Worthington Tissue Dissociation Guide
Optimization Techniques: Optimization Strategy
Review the References of the Worthington Tissue Dissociation Guide for the particular tissue and cell type of interest, and then apply this information to the practical application of tissue dissociation. An example of a basic optimization strategy follows:
Based upon the enzyme(s) cited, working concentrations and the buffer or media system used, set up proposed preliminary dissociation conditions similar to the closest available reference(s) listed in the tables.
If a majority of the most similar referenced procedures cite the use of more than one enzyme, optimize the concentration of the primary enzyme (the one at the highest relative concentration) before adding the secondary enzyme(s). For example, if the two most similar references cite collagenase 0.1% with DNase 0.01% and collagenase 0.075% with hyaluronidase 0.025%, optimize the collagenase concentration empirically before evaluating the effects of either the hyaluronidase or the deoxyribonuclease.
After optimizing the primary enzyme's concentration and incubation conditions evaluate any secondary enzyme(s).
Initially vary the concentration of the primary enzyme approximately 50% relative to the referenced procedure(s). The above example of collagenase concentrations 0.1% and 0.075% suggests an evaluation of enzyme concentrations between 0.025% and 0.15%. The concentration increments should be evenly distributed to cover this entire range. As a result incremental concentrations of 0.025%, 0.05%, 0.075%, 0.10%, 0.125% and 0.15% would be indicated. To simplify the initial screening the middle of the range can be selected and, after evaluation of yield and viability results, a decision can be made regarding the need for further studies. In this case initial collagenase concentrations evaluated may be 0.05%, 0.075%, 0.10% and 0.125%.
Historically, most tissue dissociation and cell isolation protocols have cited the enzyme concentration used in terms of weight per unit volume (w/v). More recently, however, some researchers have begun to use the enzymes on an activity basis, that is, units per milliliter (u/ml). Use either method but consider the advantages and disadvantages of each:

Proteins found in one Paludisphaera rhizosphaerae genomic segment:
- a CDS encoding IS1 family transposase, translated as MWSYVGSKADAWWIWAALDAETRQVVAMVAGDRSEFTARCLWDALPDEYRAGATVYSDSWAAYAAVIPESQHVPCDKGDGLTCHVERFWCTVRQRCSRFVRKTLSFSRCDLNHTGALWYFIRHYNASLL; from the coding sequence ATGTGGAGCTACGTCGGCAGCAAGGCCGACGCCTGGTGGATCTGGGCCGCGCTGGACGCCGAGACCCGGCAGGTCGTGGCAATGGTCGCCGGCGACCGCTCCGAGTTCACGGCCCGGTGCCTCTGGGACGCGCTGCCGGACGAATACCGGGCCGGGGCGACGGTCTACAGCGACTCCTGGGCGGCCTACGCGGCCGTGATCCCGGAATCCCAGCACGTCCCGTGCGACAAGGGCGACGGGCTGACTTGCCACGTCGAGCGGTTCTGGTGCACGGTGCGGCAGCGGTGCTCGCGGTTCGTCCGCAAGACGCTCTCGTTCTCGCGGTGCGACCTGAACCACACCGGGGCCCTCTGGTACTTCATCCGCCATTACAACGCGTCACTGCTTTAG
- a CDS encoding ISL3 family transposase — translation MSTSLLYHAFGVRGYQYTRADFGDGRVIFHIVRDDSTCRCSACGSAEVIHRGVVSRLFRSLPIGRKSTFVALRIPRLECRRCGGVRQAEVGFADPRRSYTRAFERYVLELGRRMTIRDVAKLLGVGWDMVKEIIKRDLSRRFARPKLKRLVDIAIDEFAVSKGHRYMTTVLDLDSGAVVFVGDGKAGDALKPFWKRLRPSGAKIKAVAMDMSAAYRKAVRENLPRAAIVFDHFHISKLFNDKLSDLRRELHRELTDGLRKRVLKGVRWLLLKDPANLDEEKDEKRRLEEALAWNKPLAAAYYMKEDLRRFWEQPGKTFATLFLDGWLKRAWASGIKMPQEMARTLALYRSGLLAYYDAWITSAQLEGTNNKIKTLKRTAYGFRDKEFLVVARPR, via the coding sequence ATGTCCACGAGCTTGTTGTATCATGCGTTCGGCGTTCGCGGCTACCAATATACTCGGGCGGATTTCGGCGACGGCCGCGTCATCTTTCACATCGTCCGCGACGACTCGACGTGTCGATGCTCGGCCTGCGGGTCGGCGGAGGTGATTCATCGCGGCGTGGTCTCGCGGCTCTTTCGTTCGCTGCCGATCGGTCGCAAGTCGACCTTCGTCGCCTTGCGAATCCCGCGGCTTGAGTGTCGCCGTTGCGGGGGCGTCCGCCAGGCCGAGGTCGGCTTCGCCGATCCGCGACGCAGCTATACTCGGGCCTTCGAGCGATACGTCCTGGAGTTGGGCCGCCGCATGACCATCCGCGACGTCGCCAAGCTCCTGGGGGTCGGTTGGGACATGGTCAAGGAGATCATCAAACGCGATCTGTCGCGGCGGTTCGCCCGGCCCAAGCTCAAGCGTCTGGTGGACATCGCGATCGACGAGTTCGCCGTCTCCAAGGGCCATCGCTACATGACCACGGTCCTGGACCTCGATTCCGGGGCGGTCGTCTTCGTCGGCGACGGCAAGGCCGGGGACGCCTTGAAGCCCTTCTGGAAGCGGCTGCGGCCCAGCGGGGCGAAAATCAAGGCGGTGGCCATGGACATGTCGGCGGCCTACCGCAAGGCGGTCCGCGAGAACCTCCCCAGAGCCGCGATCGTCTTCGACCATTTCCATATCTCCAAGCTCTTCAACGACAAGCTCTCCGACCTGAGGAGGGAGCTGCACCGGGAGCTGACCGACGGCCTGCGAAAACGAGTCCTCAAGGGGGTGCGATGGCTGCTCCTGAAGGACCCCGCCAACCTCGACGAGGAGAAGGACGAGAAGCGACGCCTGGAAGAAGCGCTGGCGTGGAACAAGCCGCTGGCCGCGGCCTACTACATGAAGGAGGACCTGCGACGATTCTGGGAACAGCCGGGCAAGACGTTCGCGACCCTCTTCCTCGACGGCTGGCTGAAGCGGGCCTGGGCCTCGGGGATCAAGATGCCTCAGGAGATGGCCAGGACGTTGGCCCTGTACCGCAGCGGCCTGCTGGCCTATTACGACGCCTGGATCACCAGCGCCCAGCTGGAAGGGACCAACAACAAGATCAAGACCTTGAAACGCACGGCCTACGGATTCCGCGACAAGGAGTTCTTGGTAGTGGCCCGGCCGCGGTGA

a) The traditional weight per unit volume method most likely resulted from the use of cruder, partially purified mixtures of enzymes and is used independently of any specific or contaminating activities which may be present. With some of these crude preparations the lot-to-lot variation can be significant resulting in up to a two-fold difference in the amount of enzymatic activity added on a weight basis.
b) Adding by activity can result in a possible two-fold difference in the amount of weight added to a dissociation; however, normalizes the potency used based upon the primary activity for each lot.
Both methods ignore the relative contaminant activity levels. Upon establishing a basic method, consider pre-sampling different lots of enzyme(s) to evaluate these factors and to select a lot of enzyme which has minimal effect upon the critical parameters of a specific application.
Important: For accurate evaluation of a particular procedure's performance, cell yield and viability should be quantitated and compared. After optimizing basic dissociation and isolation conditions, the specific application parameters such as metabolic function(s) or receptor binding capability should also be evaluated. Based upon these results the method may be judged suitable for use or re-optimized for higher retention of native cellular charactaristics.
Next: Cell Quantitation
Tissue Tables (references, grouped by tissue type and species)
Note: We have not limited the references listed to only those papers using Worthington enzymes. Generally speaking, the tissue dissociation enzymes offered by Worthington can be used interchangeably for most preparations cited.